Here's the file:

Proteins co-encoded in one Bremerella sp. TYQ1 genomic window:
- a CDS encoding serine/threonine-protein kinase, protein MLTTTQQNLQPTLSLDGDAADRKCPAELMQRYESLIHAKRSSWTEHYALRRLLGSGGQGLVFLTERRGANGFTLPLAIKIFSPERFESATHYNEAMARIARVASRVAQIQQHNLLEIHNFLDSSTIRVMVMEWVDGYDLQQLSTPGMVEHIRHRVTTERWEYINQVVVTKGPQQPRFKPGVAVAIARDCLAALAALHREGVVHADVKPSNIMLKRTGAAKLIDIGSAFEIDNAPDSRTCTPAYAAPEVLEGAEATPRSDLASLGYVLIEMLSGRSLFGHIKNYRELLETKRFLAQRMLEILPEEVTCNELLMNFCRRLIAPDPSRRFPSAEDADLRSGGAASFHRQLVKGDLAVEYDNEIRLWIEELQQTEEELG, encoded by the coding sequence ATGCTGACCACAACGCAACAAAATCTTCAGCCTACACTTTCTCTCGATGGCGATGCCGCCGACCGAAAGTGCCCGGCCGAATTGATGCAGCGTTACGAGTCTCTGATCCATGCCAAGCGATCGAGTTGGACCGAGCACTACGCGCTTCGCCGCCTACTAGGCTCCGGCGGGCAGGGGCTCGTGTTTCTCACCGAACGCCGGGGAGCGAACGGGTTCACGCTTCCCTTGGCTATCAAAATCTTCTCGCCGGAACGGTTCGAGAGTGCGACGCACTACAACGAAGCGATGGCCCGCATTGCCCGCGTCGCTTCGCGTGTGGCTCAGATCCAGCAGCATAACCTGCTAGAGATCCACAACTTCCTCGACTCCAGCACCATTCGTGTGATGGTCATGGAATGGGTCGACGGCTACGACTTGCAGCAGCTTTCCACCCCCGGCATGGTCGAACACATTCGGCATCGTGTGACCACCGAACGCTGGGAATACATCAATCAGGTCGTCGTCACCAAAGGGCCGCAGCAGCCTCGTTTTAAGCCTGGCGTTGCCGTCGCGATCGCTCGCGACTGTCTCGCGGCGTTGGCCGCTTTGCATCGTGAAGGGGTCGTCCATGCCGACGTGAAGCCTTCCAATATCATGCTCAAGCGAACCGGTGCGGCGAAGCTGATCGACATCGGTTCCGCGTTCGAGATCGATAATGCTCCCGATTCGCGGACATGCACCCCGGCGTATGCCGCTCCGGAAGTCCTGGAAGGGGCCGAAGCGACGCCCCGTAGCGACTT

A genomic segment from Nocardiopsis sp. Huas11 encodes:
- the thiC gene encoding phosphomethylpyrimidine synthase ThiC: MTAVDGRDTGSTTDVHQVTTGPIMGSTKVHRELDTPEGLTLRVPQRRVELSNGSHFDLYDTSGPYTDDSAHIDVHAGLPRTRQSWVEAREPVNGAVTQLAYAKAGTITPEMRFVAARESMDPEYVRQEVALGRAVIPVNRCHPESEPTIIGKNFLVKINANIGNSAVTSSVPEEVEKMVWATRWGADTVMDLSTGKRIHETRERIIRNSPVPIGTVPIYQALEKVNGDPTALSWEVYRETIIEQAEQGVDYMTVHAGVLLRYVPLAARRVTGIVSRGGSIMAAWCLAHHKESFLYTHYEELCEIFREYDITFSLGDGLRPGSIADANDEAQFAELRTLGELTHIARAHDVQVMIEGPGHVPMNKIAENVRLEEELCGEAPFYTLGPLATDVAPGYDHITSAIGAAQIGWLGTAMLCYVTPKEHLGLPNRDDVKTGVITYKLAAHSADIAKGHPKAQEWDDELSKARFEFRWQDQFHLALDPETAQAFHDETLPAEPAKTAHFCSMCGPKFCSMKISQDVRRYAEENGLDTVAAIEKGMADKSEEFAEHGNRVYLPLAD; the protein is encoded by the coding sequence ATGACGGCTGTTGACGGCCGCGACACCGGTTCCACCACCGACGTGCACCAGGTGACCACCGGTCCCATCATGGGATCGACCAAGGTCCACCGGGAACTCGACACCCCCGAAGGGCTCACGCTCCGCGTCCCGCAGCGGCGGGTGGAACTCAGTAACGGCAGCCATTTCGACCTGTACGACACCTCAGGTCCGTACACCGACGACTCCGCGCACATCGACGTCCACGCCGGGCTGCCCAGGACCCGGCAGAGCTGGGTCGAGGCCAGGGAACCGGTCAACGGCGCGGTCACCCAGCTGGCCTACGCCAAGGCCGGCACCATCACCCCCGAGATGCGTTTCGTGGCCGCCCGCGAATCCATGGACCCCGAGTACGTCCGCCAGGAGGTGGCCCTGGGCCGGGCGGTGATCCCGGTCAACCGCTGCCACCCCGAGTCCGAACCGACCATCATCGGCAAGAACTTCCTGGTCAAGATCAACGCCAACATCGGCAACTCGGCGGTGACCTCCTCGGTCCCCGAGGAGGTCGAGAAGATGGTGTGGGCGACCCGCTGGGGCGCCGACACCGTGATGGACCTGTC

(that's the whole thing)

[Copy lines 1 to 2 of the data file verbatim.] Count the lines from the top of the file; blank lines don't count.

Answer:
Proteins co-encoded in one Bremerella sp. TYQ1 genomic window:
- a CDS encoding serine/threonine-protein kinase, protein MLTTTQQNLQPTLSLDGDAADRKCPAELMQRYESLIHAKRSSWTEHYALRRLLGSGGQGLVFLTERRGANGFTLPLAIKIFSPERFESATHYNEAMARIARVASRVAQIQQHNLLEIHNFLDSSTIRVMVMEWVDGYDLQQLSTPGMVEHIRHRVTTERWEYINQVVVTKGPQQPRFKPGVAVAIARDCLAALAALHREGVVHADVKPSNIMLKRTGAAKLIDIGSAFEIDNAPDSRTCTPAYAAPEVLEGAEATPRSDLASLGYVLIEMLSGRSLFGHIKNYRELLETKRFLAQRMLEILPEEVTCNELLMNFCRRLIAPDPSRRFPSAEDADLRSGGAASFHRQLVKGDLAVEYDNEIRLWIEELQQTEEELG, encoded by the coding sequence ATGCTGACCACAACGCAACAAAATCTTCAGCCTACACTTTCTCTCGATGGCGATGCCGCCGACCGAAAGTGCCCGGCCGAATTGATGCAGCGTTACGAGTCTCTGATCCATGCCAAGCGATCGAGTTGGACCGAGCACTACGCGCTTCGCCGCCTACTAGGCTCCGGCGGGCAGGGGCTCGTGTTTCTCACCGAACGCCGGGGAGCGAACGGGTTCACGCTTCCCTTGGCTATCAAAATCTTCTCGCCGGAACGGTTCGAGAGTGCGACGCACTACAACGAAGCGATGGCCCGCATTGCCCGCGTCGCTTCGCGTGTGGCTCAGATCCAGCAGCATAACCTGCTAGAGATCCACAACTTCCTCGACTCCAGCACCATTCGTGTGATGGTCATGGAATGGGTCGACGGCTACGACTTGCAGCAGCTTTCCACCCCCGGCATGGTCGAACACATTCGGCATCGTGTGACCACCGAACGCTGGGAATACATCAATCAGGTCGTCGTCACCAAAGGGCCGCAGCAGCCTCGTTTTAAGCCTGGCGTTGCCGTCGCGATCGCTCGCGACTGTCTCGCGGCGTTGGCCGCTTTGCATCGTGAAGGGGTCGTCCATGCCGACGTGAAGCCTTCCAATATCATGCTCAAGCGAACCGGTGCGGCGAAGCTGATCGACATCGGTTCCGCGTTCGAGATCGATAATGCTCCCGATTCGCGGACATGCACCCCGGCGTATGCCGCTCCGGAAGTCCTGGAAGGGGCCGAAGCGACGCCCCGTAGCGACTT